Musée acadien de l'université de Moncton

The Acadians have two major symbols that distinguish them as a people, their national flag - a tricolour with one yellow star - and Evangeline. The latter, however, is the one that is most widely known.

The creation of American author Henry Wadsworth Longfellow, the mythic figure of Evangeline is the heroine of his poem Evangeline, A Tale of Acadie, first published in 1847. The story was inspired, however, by a French-Canadian oral tale and is in keeping with the historical record. When the Acadians are deported in 1755, Evangeline is separated from her fiancé, Gabriel. Completely faithful to him, she spends the rest of her life looking for him among the hamlets and villages of the Acadians living in exile throughout the American colonies. When she finally does find him, she is an old woman and Gabriel is on his deathbed.

This epic poem, perfectly in tune with the Romantic feelings of the time, was a smashing success in both North America and Europe. It inspired numerous artists, writers and musicians to produce works based on the Acadian heroine. Evangeline is featured in many engravings, paintings and sculptures, not to mention all the poems, songs and operas dedicated to her. She was one of the first stars of early 20th-century American film, and her story is related in the first Canadian full-length feature, shot in 1913. She has also enjoyed popularity in the world of business, where her image has been used as a logo and trademark.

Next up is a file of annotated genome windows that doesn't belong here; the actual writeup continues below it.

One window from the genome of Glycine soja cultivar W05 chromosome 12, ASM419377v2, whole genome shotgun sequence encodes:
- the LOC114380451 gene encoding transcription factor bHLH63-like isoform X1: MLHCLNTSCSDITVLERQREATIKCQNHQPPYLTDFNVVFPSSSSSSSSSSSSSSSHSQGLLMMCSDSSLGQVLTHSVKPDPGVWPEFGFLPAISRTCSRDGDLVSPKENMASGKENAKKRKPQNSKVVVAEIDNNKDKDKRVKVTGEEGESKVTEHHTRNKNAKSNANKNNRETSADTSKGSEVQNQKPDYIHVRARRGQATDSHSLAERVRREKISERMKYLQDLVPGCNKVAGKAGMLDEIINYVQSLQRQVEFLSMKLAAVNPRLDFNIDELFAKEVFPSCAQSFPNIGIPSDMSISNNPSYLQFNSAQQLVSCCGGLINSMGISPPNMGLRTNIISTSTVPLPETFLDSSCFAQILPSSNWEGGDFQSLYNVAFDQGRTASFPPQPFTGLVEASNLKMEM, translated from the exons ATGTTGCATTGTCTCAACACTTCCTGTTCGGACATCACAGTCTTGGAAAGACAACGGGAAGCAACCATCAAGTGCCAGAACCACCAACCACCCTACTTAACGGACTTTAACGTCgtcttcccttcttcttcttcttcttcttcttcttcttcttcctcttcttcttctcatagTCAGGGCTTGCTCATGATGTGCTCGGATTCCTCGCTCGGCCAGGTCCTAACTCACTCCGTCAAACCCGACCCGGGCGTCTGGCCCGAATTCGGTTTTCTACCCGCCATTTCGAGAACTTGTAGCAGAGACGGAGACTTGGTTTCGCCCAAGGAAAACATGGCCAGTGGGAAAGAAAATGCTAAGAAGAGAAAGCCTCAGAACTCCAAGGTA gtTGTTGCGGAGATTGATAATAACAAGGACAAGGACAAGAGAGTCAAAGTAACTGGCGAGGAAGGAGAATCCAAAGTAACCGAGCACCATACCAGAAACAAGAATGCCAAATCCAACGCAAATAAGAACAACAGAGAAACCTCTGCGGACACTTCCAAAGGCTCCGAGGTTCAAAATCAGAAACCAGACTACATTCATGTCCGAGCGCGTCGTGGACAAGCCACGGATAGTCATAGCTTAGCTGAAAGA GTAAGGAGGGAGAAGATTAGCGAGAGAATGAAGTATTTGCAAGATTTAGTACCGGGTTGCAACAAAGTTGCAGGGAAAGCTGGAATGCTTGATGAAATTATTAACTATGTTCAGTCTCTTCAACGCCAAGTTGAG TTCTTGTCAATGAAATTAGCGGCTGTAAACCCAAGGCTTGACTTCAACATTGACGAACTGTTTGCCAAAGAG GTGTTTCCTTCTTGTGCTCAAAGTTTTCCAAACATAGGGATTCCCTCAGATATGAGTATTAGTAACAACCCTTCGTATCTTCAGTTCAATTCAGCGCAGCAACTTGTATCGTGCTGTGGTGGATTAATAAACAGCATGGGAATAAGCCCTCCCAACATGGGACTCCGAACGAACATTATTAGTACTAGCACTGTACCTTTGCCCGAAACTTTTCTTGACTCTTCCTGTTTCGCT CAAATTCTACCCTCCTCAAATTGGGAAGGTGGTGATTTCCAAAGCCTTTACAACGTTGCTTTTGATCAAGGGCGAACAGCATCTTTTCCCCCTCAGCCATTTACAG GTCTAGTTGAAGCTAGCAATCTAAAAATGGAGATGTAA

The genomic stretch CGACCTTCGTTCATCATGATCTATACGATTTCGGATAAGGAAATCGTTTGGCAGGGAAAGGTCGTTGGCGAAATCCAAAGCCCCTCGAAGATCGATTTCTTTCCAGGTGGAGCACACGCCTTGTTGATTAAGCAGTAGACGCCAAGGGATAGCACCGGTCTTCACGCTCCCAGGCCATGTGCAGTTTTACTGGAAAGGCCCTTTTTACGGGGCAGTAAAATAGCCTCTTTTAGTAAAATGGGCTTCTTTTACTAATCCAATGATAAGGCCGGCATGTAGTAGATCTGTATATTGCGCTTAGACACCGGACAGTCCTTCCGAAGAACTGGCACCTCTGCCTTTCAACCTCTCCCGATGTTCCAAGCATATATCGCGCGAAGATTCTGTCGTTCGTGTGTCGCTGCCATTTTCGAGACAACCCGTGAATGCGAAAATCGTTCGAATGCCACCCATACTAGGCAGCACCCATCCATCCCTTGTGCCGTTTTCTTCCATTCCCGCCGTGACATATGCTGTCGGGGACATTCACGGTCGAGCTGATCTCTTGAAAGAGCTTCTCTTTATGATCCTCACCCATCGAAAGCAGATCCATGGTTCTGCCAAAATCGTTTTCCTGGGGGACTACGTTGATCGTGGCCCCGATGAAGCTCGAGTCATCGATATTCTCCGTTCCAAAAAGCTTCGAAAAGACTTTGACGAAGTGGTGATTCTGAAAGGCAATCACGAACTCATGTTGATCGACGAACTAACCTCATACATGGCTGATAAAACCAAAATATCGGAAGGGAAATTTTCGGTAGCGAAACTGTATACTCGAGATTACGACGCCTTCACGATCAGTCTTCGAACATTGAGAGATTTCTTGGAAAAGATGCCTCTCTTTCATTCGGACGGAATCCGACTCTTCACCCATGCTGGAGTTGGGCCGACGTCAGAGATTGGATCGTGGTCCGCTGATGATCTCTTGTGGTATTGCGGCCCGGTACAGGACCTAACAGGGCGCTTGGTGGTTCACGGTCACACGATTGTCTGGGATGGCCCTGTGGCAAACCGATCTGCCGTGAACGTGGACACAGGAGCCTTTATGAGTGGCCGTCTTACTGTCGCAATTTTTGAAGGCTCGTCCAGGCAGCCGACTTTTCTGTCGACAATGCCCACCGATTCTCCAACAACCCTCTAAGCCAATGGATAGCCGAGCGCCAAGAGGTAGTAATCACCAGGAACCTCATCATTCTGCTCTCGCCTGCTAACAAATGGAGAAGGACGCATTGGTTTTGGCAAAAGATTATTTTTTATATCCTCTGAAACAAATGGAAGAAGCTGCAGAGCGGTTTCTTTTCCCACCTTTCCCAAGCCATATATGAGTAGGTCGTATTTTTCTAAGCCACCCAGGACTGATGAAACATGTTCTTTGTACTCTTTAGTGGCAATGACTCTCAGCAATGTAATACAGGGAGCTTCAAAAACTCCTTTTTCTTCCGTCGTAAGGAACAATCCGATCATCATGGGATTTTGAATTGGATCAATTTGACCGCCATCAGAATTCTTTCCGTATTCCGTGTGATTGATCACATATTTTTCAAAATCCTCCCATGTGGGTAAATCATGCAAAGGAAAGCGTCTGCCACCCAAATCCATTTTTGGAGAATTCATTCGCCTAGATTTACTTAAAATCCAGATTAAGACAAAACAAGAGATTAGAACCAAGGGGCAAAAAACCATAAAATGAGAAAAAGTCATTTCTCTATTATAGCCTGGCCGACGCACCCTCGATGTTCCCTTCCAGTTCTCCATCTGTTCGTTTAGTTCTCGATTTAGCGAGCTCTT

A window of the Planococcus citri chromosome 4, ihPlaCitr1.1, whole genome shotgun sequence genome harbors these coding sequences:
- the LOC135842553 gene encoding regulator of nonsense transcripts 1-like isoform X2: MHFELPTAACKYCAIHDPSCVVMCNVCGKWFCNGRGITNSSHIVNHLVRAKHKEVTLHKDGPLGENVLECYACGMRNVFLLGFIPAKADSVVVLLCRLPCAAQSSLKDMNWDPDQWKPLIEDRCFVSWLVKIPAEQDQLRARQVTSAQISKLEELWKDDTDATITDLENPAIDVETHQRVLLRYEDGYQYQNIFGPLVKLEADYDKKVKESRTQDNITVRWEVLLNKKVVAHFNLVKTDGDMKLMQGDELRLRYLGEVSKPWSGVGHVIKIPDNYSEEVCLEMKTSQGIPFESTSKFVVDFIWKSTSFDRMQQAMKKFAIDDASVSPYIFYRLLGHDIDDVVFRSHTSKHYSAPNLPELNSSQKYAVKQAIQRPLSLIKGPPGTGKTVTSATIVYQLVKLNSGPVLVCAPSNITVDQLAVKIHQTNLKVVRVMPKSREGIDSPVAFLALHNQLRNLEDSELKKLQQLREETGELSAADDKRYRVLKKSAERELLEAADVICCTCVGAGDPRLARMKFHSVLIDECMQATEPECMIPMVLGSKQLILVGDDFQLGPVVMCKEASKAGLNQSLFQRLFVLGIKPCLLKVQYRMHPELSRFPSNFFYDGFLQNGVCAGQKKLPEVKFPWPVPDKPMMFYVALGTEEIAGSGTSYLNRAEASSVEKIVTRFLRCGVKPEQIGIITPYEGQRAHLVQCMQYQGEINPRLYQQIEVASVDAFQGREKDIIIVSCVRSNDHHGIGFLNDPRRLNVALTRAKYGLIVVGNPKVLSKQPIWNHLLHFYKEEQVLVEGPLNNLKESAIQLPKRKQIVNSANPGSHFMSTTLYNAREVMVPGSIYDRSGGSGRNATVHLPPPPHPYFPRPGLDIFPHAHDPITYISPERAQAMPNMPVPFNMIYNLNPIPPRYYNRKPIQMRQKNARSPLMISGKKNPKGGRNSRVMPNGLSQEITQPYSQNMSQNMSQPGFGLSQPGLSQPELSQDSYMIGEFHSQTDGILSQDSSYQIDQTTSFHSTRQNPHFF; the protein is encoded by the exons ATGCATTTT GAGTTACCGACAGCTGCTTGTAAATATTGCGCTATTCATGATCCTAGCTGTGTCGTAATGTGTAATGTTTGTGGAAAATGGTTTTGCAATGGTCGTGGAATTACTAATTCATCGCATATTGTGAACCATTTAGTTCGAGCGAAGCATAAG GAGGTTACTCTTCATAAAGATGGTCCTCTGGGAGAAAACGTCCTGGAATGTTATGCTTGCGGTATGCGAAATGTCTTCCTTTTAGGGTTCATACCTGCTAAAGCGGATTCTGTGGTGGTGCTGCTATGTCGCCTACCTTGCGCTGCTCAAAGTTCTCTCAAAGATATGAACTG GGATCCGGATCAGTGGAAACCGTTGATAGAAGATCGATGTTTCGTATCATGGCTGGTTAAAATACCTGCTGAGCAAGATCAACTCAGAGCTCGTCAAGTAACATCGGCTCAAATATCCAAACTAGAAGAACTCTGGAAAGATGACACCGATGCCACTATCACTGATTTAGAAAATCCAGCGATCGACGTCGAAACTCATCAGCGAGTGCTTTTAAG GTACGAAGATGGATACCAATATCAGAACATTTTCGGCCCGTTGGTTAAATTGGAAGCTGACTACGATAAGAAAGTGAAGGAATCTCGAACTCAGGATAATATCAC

For Acadians, Evangeline is a symbol of perseverance and hope. Her name is invoked in patriotic rallies and popular ceremonies. She is in fact so much a part of the popular mind that she occasionally transcends the world of the imagination to become an actual historical figure.

The Louisiana version of the Evangeline legend is different from that found in North Acadia. In the Louisiana variant, popularized by the writings of Felix Voorhies at the turn of the 20th century, Evangeline also manages to find Gabriel; he, however, has given up hope and married another woman. Evangeline dies of heartbreak shortly after.

Thanks to Longfellow's talented pen and the power of myth, Evangeline has made the tragic history of the Acadian people known to the whole world.